Adam: Thanks again for taking the time to share your advice. First things first, though, I am sure readers would love to learn more about you. How did you get here?
Keith: After business school at USC, I worked at American Airlines, in the revenue management and finance groups. Then I did the opposite of most and went from industry to consultant, working for the Boston Consulting Group. One of my BCG projects was to help start what became the online travel agency Orbitz. That was the start of my “travel expertise” and in 2004 I helped found KAYAK. In my 14 years there, I served in many roles, the last of which was President.
Adam: What failures, setbacks or challenges have been most instrumental to your growth?
Keith: When I decided I wanted to work for the Boston Consulting Group, I had to go through about 14 interviews in two different offices. I didn’t meet the usual mold, since I was coming from industry and not directly from business school. This showed me the power of persistence, and how important that is once you find something you really want to do.
Adam: In your experience, what are the defining qualities of an effective leader? How can leaders and aspiring leaders take their leadership skills to the next level?
Keith: Leaders need to understand what’s going on in their organization. I’ve incorporated a practice of meeting with employees a level below my direct reports. This way, I can get a more accurate pulse on what’s going on in the company and work to make improvements.
Effective leaders are also decisive. They do not get caught up in analysis paralysis or consensus-based decision making, though they understand when they need more information or advice to make well informed decisions.
Adam: What are your three best tips applicable to an audience of entrepreneurs, executives and civic leaders?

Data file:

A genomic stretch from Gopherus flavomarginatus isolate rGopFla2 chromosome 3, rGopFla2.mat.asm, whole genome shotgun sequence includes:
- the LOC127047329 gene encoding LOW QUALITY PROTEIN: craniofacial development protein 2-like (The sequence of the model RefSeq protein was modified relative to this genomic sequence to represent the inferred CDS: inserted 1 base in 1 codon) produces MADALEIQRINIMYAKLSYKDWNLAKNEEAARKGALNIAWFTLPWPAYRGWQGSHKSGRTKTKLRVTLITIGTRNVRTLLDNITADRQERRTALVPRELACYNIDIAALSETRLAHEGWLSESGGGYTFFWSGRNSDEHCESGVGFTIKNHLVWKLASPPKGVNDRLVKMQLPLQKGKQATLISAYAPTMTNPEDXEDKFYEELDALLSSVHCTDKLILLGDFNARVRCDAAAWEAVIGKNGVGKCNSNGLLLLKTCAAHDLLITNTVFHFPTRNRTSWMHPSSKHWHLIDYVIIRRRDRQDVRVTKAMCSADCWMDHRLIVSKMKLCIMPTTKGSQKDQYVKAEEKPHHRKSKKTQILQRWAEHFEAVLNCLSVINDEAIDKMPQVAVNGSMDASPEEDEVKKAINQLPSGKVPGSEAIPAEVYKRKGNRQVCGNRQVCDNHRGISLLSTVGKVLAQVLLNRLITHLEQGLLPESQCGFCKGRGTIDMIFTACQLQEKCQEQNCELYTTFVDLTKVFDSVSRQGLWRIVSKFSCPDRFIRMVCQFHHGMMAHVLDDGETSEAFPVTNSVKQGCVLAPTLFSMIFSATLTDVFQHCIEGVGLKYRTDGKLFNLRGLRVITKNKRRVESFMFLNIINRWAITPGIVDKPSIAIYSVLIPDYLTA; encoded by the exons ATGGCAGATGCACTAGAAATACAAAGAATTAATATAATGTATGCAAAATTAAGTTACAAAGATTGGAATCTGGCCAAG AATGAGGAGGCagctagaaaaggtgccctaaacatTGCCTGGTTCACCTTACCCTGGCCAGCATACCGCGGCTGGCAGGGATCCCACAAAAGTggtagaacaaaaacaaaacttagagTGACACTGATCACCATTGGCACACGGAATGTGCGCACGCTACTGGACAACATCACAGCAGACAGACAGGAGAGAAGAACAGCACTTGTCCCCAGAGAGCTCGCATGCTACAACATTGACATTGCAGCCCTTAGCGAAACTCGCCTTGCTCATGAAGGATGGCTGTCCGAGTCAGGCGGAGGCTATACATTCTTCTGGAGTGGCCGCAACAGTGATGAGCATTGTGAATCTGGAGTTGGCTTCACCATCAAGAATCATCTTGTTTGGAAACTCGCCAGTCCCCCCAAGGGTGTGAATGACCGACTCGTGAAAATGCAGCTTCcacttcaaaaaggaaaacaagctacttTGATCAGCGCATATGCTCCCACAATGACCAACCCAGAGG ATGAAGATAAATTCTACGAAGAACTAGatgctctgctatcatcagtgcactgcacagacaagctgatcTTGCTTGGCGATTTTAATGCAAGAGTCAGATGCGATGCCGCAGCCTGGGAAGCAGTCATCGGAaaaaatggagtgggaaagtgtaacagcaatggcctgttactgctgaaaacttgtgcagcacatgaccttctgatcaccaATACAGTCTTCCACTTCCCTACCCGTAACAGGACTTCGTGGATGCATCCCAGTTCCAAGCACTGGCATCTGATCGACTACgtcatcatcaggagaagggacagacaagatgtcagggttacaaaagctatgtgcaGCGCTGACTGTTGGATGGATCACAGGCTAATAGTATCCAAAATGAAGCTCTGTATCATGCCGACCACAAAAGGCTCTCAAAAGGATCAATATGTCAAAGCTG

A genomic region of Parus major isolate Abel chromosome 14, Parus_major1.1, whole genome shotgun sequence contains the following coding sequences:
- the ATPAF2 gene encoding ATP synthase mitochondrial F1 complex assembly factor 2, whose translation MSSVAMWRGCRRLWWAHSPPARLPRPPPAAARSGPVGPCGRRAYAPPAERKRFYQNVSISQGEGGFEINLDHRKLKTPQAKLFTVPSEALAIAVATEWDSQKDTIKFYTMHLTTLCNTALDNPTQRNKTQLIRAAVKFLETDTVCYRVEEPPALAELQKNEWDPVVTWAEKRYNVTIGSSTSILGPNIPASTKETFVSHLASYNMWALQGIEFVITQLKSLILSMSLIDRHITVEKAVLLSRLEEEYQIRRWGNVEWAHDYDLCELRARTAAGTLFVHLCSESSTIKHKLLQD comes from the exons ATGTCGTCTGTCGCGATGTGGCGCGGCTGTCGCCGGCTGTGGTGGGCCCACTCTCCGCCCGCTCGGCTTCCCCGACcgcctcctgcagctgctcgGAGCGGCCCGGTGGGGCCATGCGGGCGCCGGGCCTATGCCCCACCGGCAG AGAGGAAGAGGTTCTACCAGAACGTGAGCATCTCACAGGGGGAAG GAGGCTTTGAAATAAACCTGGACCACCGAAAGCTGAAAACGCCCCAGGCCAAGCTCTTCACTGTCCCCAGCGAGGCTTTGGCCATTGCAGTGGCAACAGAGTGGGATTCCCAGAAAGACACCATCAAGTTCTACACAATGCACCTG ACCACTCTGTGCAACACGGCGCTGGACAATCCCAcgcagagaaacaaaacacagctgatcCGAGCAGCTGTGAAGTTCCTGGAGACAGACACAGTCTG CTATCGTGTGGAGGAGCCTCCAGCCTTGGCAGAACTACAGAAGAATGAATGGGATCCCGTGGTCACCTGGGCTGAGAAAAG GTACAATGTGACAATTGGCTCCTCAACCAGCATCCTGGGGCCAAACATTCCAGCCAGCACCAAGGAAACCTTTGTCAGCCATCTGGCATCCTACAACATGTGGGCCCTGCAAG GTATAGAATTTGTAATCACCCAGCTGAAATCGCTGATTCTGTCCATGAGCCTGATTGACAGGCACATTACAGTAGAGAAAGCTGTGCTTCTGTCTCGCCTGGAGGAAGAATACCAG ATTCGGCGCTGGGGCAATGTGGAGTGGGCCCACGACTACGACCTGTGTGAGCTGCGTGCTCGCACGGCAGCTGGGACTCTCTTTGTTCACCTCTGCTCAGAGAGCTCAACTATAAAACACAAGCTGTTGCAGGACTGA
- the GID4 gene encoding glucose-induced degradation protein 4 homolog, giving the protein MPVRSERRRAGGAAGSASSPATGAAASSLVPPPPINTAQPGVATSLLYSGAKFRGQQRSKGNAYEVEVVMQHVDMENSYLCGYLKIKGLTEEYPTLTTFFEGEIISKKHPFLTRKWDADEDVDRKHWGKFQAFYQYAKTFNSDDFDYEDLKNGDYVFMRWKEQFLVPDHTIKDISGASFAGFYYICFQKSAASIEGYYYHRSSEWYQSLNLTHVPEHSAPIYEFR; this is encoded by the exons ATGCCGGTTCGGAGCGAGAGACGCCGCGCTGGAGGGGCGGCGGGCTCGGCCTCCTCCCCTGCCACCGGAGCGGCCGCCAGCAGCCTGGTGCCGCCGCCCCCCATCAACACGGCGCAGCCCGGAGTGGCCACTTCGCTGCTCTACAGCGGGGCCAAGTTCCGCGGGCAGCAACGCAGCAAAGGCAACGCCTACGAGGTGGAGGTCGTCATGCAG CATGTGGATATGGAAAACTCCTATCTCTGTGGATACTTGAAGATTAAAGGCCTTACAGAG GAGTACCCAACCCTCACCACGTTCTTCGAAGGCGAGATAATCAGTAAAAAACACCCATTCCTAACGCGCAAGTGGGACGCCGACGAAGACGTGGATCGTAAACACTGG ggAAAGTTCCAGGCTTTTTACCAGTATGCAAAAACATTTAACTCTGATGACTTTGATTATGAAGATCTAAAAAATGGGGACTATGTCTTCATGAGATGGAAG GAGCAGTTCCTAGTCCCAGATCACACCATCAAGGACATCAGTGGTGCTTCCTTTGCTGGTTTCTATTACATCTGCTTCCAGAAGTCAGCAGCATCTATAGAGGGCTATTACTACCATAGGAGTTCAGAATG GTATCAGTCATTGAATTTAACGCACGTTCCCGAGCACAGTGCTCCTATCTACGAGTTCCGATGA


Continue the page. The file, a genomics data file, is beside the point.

Keith: 1. Make decisions quickly, you can almost always fix a bad decision (and don’t be afraid to admit you made a bad decision!).
2. Just because one of your team members does things differently than you, doesn’t mean they’re wrong. Let them work the way that is best for them.
3. It’s OK to say “I don’t know” and then go figure it out.
Adam: What is the best piece of advice you ever received?
Keith: The only bad decision you can really make is to make no decision at all.
Adam: How do you pay it forward?
Keith: For me, a big part of paying it forward it to understand that the biggest part of creating and running a great company is to make sure the employees benefit from it. There needs to be a great work environment and every employee needs to own part of the company. Going public and selling KAYAK to Priceline changed people’s lives and I would like to do that again here at The Zebra.
Adam: What are your hobbies and how have they shaped you?
Keith: Cooking: it’s a great creative outlet and you can fix just about any mistake you make.
Fitness: I am not a triathlete or anything, but I try to workout everyday to maintain my focus and stay active.
Traveling: I have lived abroad twice and and living in and visiting so many different cultures really gave me a perspective that most people want the same things in life: to be happy safe and with people they love.
Adam: Is there anything else you would like to share?
Keith: When I give the advice “It’s OK to say ‘I don’t know’ and then go figure it out,” that’s advice I heed on a daily basis too. I joined as The Zebra CEO less than a year ago, and this role is my first time working in the insurance industry. In fact, prior to The Zebra, I didn’t have much experience with the industry at all, except as a consumer. At a staggering $200B, the industry is enormous, not to mention complex and highly regulated. I feel like I’m constantly asking questions and getting advice from the experts who know the industry very well. Despite being the CEO, I feel like I am learning as much as I’m teaching.